Something worth considering. Coming up next: Presbyterians playing badly

Coming up for air

Now that there’s a lull in the Divest This book-signing tour (and the liquor cabinet is dry), I wanted to do some shoutouts to people who made the new Divest This Guide possible.

First off, many thanks to Rachel, the brilliant designer who can be credited with the entire look and feel of the manual. Thanks also to Nevet and my Dad for proofreading the final draft, and to everyone who provided feedback and ideas regarding the contents.

Thanks to the fellow whose offer to donate promoted me to look into adding a PayPal donation button to the blog (look right) where people can contribute to getting this thing printed (a far better option than my original idea of knocking over local convenience stores). And special thanks to everyone (past, present and future) who has downloaded the document, especially those who are putting it into the hands of people who need it.

As the hangover dissipates, I’ll be catching up with some BDS news I’ve missed over the last week or so, but with an extra feeling of gratitude towards my readers (now plural) who continue to make this whole effort a worthwhile.

New Resource for Fighting BDS

Having dropped a fair amount of hints over the summer about a project I’ve been working on, it’s time now to spill the beans.

Announcing the first Divest This publication – Divest This: How to Stop the global Boycott, Divestment and Sanctions ‘movement’s’ attack on Israel and ensure its second decade of defeat available now as a PDF download.

This guide includes versions of a number of things that have appeared on this blog, as well as new material created to provide background, context and recommendations for anyone dealing with BDS campaigns within their communities. A number of fans have pointed out how hard the blog format is to navigate when you’re looking for information about a particular subject, or trying to find a piece you remember but can’t quite locate. Hopefully this new manual provides the most critical information that’s appeared on this site in one easily accessible place.

Once we finish up the last remaining bottle of tequila in the Divest This bunker, I’ll start thinking about how to afford to get this printed and put into the hands of everyone who might need it. Anyone interested in helping out can contact me via the e-mail listed to the right.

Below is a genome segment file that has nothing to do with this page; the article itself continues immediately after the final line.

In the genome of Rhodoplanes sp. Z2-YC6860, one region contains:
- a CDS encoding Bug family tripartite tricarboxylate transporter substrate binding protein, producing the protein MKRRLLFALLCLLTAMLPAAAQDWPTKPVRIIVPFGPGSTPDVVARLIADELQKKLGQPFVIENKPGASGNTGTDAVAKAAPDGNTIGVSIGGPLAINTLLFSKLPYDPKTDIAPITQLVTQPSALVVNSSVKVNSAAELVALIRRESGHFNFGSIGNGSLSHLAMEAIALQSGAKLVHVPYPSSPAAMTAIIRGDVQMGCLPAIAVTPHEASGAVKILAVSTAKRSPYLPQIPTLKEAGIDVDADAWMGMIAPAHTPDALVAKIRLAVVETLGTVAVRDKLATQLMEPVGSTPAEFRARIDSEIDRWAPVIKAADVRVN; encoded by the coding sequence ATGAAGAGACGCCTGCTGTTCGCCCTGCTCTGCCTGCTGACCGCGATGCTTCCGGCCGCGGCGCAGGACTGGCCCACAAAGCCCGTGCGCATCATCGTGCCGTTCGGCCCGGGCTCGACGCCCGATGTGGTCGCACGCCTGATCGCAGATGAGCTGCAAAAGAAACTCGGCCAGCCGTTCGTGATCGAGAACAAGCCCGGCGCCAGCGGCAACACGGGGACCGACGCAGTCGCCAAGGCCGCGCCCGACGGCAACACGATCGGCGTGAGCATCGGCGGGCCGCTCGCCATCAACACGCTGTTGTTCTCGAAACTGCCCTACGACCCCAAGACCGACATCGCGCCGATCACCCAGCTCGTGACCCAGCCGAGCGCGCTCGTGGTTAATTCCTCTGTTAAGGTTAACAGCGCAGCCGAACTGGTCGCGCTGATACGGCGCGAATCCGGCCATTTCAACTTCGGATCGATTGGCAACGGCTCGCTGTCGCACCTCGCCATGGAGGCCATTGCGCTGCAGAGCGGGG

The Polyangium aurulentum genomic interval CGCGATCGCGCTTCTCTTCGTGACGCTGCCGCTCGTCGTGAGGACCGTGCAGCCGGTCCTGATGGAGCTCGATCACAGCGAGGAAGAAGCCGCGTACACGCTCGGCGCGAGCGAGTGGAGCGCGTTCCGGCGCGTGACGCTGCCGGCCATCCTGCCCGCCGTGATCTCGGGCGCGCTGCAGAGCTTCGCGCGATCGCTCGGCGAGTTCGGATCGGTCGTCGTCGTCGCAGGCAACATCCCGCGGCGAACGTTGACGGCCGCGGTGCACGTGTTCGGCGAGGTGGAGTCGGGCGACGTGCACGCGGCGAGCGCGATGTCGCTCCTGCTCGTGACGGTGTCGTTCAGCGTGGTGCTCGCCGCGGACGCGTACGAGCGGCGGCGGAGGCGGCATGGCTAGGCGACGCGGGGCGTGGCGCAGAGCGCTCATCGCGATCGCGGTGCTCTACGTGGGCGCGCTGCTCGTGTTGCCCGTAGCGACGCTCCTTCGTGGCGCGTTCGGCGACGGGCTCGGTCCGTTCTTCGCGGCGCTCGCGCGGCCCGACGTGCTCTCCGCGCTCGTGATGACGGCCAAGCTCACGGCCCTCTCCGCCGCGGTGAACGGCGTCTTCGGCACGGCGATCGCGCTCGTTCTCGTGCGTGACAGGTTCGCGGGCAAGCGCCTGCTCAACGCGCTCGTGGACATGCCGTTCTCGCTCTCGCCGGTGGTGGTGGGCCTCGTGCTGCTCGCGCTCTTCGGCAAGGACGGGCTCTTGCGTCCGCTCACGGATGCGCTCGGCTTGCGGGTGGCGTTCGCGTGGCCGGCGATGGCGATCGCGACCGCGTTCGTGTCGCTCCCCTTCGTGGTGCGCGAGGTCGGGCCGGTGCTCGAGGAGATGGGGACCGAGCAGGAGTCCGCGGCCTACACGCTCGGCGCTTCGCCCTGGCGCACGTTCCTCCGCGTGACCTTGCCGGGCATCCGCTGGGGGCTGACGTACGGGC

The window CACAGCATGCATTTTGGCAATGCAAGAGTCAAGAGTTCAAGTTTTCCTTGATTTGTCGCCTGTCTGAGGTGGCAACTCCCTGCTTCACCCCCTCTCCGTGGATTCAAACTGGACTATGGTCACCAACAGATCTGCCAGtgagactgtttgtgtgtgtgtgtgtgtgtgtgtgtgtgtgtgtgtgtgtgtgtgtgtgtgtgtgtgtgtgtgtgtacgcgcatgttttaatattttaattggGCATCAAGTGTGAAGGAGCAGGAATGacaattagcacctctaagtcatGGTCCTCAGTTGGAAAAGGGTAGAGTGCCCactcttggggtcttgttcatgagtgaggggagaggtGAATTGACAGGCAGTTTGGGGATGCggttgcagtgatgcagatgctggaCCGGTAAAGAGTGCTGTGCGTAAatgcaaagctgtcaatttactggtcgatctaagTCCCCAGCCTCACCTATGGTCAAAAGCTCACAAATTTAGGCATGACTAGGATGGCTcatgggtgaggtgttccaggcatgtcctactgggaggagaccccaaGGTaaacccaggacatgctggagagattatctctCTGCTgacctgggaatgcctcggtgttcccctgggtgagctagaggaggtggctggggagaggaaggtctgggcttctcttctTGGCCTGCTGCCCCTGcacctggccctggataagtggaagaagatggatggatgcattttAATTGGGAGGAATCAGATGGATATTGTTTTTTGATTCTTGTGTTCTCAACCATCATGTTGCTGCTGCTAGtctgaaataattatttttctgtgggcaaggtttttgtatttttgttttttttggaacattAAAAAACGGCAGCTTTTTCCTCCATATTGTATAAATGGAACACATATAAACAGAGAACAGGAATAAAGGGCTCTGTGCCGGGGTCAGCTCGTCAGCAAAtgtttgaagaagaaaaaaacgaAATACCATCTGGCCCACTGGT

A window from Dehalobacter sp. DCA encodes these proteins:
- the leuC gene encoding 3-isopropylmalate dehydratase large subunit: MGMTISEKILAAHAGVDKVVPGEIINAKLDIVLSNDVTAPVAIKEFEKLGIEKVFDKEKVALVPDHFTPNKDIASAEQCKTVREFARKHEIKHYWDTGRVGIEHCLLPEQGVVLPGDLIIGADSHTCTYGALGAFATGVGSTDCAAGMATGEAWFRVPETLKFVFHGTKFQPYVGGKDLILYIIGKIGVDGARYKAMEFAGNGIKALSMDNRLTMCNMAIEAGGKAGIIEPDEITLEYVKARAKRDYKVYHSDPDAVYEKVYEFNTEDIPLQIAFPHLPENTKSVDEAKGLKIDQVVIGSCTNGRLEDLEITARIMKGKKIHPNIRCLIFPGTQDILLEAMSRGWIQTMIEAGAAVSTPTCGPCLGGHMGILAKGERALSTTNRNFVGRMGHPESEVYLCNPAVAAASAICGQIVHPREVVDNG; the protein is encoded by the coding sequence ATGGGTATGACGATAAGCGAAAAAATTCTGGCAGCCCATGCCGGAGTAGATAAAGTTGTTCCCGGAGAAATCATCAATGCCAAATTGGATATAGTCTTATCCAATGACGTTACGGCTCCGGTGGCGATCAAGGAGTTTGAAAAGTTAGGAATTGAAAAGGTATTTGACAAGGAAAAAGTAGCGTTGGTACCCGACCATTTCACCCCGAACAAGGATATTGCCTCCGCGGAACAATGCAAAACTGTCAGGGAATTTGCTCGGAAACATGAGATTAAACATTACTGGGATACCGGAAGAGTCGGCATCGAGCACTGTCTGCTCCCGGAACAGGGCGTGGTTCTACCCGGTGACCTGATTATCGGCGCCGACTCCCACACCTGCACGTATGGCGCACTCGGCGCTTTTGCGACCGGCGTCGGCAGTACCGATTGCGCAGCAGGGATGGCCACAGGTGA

Getting Started

Word has it that the odd crowd of Israel-dislikers who tend to perpetually form groups that contain the words “Peace” and “Justice” in their titles has decided to strap electrodes onto the neck bolts of divestment one more time, not realizing that even Frankenstein’s Monster has a shelf life.

To date, these efforts have amounted to students holding press conferences at Hampshire College to announce that the school has divested from Israel when it hasn’t, and other students barricading themselves into the cafeteria at NYU until forced out by school security (and personal hygiene).

As these examples attest, divestment advocates have had a pretty tough time of it since 2004 when divestment was riding high in the Presbyterian, Methodist and other Mainline Protestant churches, and divest-from-Israel campaigns were cropping up in universities, municipalities and unions across the country. Today, the “movement” is pretty much in ruins. Again and again, the churches have voted down divestment by overwhelming majorities, and not one school or city has sold a single share of stock related to the Jewish state.

Still, it is clear that the guys and gals intent on beating this dead horse have no intention of giving up, and the tactics they are choosing (such as building take-overs, which follow similar activities on UK college campuses last year) are getting aggressive and louder. What better time, then, to bring some background, perspective and (I hope) insight and humor into what might unfold on campuses this year with regard to the divestment issue.